Which brings me to the race for President.

Whether Republican or Democrat, man or woman, white or black, our Presidential candidates – and not just in this election cycle – have a whiff of the caudillo about them.  They are going to bring change, or experience, or whatever, to cure the nation’s ills.  Their respective followers and detractors – including me – play the game as well by lionizing or demonizing them by turns.

Isn’t this all a bit anti-democratic?

The reality is that the President, however bad, is never the source of the nation’s ills and however good, is never its savior.  The land and the President are not one, nor should they be.  The major power of the modern Presidency is the ability to motivate people and to focus attention.  To my mind, this was FDR’s great discovery.  The most effective President’s since him have known and used this.  That isn’t about leading or deciding – it is about inspiring.  The problem is that the same fact also makes the Presidency an easy focus for the national mood.  We had a world trade boom in the 1990s that translated into good economic times here at home – for some.  Bill Clinton had precisely nothing to do with that, but is still claiming credit for it.  As much as I hate the current guy and his policies, the current economic woes here have little to do with him.

I’m not trying to suggest the Presidency is meaningless.  As the last eight years have shown, an unengaged President surrounded by self-serving careerists and manipulators can make a bad situation much worse.  On the other hand, wise policies and an engaged President can help extract the maximum benefit out of good situations and can make sure that more people benefit from them.  I’m arguing that the person in that center seat doesn’t so much call the tune as help keep the orchestra on tempo.

As lousy a President as I believe Ralph Nader would be, I absolutely agree with him about one thing.  The Presidential elections are no longer democratic, if indeed they ever were.  I disagree with him about the cause.  I don’t think this is about big whatever or special whosits.

It is about us.

We have created a system through action and through passivity that leaves power in other hands.  We the People want to elect Big Daddy or Big Momma to deal with all the hard stuff so we don’t have to think about that.  It is an absolutely natural thing for people to want to just be left alone to live their lives, the problem is that doing so abrogates the basic responsibilities of free people to determine their own destinies.  We want to be free – but what we usually mean by that is that we want to be free from care and woe.  That is the freedom of childhood.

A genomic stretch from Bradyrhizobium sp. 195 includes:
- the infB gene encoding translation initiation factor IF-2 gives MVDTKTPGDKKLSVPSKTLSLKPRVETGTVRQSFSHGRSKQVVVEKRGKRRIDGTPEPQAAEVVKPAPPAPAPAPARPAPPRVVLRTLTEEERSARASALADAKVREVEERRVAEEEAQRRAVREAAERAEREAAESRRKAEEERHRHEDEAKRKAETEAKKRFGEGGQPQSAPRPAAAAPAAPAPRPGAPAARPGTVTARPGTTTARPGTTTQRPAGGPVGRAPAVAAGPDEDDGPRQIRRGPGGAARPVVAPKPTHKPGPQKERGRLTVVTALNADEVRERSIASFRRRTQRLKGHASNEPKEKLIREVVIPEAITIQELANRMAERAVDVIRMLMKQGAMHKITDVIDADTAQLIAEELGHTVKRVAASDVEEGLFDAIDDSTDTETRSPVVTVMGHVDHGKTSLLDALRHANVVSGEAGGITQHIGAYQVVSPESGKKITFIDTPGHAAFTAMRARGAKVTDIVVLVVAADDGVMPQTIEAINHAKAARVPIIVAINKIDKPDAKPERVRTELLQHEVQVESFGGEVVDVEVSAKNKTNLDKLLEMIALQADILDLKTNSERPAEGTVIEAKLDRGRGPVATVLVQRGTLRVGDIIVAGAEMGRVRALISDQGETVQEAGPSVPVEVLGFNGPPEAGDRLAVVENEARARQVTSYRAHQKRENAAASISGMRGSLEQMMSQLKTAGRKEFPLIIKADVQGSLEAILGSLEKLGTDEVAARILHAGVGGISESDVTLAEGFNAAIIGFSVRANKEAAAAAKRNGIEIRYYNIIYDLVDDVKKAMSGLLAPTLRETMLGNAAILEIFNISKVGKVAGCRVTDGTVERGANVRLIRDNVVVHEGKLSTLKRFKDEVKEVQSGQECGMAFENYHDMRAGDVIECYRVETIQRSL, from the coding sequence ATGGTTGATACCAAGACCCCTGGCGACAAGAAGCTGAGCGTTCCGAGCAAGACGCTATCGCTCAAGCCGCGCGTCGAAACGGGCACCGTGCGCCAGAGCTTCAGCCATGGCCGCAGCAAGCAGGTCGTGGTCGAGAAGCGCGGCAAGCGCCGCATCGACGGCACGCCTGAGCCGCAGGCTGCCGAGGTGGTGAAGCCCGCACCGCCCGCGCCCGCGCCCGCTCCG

Ultimately I don’t believe our freedoms are taken away.  We give them up.  We keep looking to “them” to solve the problems – whether the “free market” or God or Science or John/Barak/Hillary/Ralph.  Then we get upset when “they” fail.  The problem is the only solution has always been us.  We are our greatest enemy and only hope.

But still, we are going to remain focused on the speeches and the cheering.  We’ll all pick our person on a horse… and we’ll keep waiting for them to save us. Political Blogger Alliance

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Posted by Gerald on March 2, 2008

While returning from a lunch date this afternoon I lost control of my car as I avoided another car on I-85.  I’m still not sure how this happened, given that I’m not a real speed demon and my tires and all are in great shape.  I know some times all it takes is the wrong angle on the wrong piece of asphalt, but still – that stuff is supposed to happen to someone else.  My best guess is that I’m still getting used to how much lighter this Camry is compared to every other car I’ve ever driven.  It doesn’t seem to slow much when I take my foot off the accelerator, which is what I did to no effect when the car started to fishtail.

Luckily the cars around me were mostly past by the time my fishtailing became a full-on skid.  There was a large break in the traffic which allowed me to get going again before anyone else came up.  I pulled over and checked, but there was no damage (there was never an impact, and everything else seems fine) so I drove home.  What I think has me feeling retroactively shaky is how easily this could have gone much worse.

I think it might be time for a glass of wine… or so.